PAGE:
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Citation: Hassan-Smith ZK, Jenkinson C, Smith DJ, Hernandez I, Morgan SA, Crabtree NJ, et al. (2017) 25-hydroxyvitamin D3 and 1,25-dihydroxyvitamin D3 exert distinct effects on human skeletal muscle function and gene expression. PLoS ONE 12(2): e0170665. doi:10.1371/journal.pone.0170665

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Introduction

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The effects of vitamin D on calcium homeostasis and bone health are well established. In recent years there has been great interest in its non-skeletal actions, with growing evidence from epidemiological, basic and clinical studies that vitamin D status is associated with effects including those on muscle function, body fat, immunity and cardiovascular disease risk [1]. Myopathy has long-been recognised to co-exist with reduced bone mineralization in the severe vitamin D deficiency states of rickets and osteomalacia [2]. In view of the great public health burden of so-called sarcopenia and age-associated declines in muscle strength and function, there is significant interest in whether vitamin D may have a role in improving the healthy lifespan. Recent meta-analyses indicate that vitamin D supplementation in deficient elderly individuals reduces risk of falls [3]. There is also some evidence of beneficial effects on muscle strength and physical performance, however this is limited by heterogeneity of study designs, so that current guidelines do not recommend vitamin D supplementation for this indication [46].

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Although basic research using cell culture and animal models has identified pathways by which vitamin D impacts upon muscle function, the situation in humans requires further delineation. In particular, although biopsy studies have demonstrated changes in muscle morphology in vitamin D deficient disease states, detailed analyses of the relationship between vitamin D status and gene expression of muscle atrophy markers are lacking [1]. There is also debate as to the optimal circulating levels of vitamin D, with further data on the impacts on human health and function required [5]. Furthermore in clinical practice, vitamin D status is defined by measurement of a single metabolite, 25-hydroxyvitamin D3 (25OHD3). Recently developed high-throughput liquid chromatography-tandem mass spectrometry (LC-MS/MS) techniques allow the quantification of multiple vitamin D metabolites, and to date this approach has not been used to assess their relationship with markers of muscle mass and function [7]. With these observations in mind, the aim of the current study was to perform an in-depth analysis of the relationship between serum vitamin D metabolites and muscle phenotype in a healthy human cohort.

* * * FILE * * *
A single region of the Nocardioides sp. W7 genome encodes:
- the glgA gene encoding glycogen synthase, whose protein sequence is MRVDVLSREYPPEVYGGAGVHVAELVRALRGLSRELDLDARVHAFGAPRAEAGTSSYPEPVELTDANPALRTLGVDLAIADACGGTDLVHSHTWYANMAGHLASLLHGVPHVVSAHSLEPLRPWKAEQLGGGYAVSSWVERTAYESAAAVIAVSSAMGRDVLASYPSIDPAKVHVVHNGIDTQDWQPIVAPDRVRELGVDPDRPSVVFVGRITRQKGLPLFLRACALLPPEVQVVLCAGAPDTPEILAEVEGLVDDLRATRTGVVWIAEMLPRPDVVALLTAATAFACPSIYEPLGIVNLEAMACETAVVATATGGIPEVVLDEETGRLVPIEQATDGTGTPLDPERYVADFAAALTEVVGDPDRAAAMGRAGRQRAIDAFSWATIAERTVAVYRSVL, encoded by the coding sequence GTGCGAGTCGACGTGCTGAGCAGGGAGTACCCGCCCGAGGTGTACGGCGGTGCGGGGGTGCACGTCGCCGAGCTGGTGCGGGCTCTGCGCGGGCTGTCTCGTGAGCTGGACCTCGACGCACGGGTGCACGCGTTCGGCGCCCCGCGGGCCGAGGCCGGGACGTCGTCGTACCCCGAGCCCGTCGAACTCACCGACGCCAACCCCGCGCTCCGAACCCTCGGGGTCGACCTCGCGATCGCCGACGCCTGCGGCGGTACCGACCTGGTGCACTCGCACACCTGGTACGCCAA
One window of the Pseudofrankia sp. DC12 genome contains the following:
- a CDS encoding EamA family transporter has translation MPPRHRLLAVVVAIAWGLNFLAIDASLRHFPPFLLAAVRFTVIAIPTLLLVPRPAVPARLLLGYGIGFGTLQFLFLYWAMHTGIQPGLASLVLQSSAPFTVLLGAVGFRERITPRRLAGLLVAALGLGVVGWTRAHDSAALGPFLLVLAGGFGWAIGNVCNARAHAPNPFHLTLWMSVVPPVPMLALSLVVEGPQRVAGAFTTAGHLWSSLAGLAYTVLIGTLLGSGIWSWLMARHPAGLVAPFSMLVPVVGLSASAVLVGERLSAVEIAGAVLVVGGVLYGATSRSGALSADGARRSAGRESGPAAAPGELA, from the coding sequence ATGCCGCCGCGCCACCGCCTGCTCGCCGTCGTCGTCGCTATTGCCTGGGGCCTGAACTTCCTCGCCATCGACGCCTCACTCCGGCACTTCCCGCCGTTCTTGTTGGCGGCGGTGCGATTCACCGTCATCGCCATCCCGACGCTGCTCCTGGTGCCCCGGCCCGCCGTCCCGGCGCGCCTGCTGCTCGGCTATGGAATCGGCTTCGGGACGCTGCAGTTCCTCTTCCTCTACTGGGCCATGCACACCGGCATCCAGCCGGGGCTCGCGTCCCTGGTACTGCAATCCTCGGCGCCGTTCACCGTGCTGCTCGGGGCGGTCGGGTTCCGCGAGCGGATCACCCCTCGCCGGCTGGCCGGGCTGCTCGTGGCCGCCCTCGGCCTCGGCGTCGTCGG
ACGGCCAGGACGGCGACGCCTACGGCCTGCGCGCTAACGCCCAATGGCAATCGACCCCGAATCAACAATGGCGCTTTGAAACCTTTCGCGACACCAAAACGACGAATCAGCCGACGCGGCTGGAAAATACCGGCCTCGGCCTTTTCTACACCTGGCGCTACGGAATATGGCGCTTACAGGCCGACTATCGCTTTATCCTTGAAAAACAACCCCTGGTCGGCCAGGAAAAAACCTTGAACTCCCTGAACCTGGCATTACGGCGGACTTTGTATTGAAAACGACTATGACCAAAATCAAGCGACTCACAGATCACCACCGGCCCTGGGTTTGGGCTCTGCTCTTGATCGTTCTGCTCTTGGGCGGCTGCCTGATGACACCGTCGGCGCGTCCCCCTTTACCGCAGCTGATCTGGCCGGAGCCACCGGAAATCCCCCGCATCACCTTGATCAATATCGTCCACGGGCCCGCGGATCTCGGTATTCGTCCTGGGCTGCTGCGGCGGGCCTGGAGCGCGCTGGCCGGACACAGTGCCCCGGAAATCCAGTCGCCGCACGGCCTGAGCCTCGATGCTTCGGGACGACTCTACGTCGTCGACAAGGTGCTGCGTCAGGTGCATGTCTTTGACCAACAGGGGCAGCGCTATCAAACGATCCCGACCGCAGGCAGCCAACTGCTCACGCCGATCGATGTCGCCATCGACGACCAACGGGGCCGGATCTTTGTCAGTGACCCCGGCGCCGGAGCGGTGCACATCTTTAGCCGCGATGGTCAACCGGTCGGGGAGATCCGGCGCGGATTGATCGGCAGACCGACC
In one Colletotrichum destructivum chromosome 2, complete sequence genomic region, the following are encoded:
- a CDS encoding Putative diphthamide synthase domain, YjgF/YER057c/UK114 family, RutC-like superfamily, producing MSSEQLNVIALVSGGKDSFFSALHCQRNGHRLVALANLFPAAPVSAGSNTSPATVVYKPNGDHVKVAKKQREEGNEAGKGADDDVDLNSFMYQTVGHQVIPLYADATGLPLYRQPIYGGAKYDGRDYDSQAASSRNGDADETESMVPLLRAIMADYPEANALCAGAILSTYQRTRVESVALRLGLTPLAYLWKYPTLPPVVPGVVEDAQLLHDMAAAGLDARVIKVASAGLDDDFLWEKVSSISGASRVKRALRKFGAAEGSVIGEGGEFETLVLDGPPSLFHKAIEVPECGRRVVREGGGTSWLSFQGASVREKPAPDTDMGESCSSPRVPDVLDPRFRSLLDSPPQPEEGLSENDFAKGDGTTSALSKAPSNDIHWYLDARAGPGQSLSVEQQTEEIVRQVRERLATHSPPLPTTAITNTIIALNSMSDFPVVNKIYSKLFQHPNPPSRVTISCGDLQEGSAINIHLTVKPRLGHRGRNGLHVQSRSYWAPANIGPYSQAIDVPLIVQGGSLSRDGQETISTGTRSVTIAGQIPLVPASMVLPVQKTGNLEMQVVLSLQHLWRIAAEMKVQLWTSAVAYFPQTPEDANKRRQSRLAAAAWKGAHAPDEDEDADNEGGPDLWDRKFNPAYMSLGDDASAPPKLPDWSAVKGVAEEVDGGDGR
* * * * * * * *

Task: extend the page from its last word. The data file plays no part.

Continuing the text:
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Sections of This Article

Figures

Materials and methods

Subjects

Serum high-throughput vitamin D metabolite analysis by liquid chromatography tandem-mass spectrometry

Urine steroid profiling by gas chromatography/mass spectrometry

Dual-energy x-ray absorptiometry scan

Muscle strength testing

Vastus lateralis muscle biopsy

Quantitative (real-time) PCR array analyses

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Article
Authors
Metrics
Comments
Related Content
Abstract
Introduction
Materials and methods
Results
Discussion
Supporting information
Acknowledgments
Author Contributions
References
Reader Comments (1)
Media Coverage (0)
Figures
Abstract

============================

Statistical analysis

Ethical approval

Results

Subject characteristics

Vitamin D metabolites and body composition and biochemical parameters

Vitamin D metabolites and muscle function parameters

25OHD3, 1,25(OH)2D3, VDR and skeletal muscle gene expression

Discussion

Supporting information

Acknowledgments

The work was supported by an NIH P50 grant to M.H. (AR063020-01 NIH/NIAMS) and the European Research Council (Advanced Grant Precort to P.M.S.). The authors thank Peter Nightingale, Theresa Brady, Pamela Jones, Claire Brown (National Institute for Health Research-Wellcome Trust Clinical Research Facility, Birmingham), Dean P. Larner, Angela E. Taylor and Beverly Hughes (University of Birmingham). The clinical visit was carried out at the National Institute for Health Research (NIHR)/Wellcome Trust Birmingham Clinical Research Facility. The views expressed are those of the authors(s) and not necessarily those of the NHS, the NIHR or the Department of Health.

Author Contributions

Conceptualization: ZKH-S CJ SAM PMS MH.
Data curation: ZKH-S NJC NLG.
Formal analysis: ZKH-S MH.
Funding acquisition: PMS MH.
Investigation: SAM IH NJC BGK.
Methodology: ZKH-S CJ PMS MH.
Project administration: ZKH-S PMS MH.
Resources: BGK NLG.
Software: ZKH-S DJS.
Supervision: BGK PMS MH.
Validation: ZKH-S CJ NJC MH.
Writing  original draft: ZKH-S MH.
Writing  review & editing: DJS NJG PMS.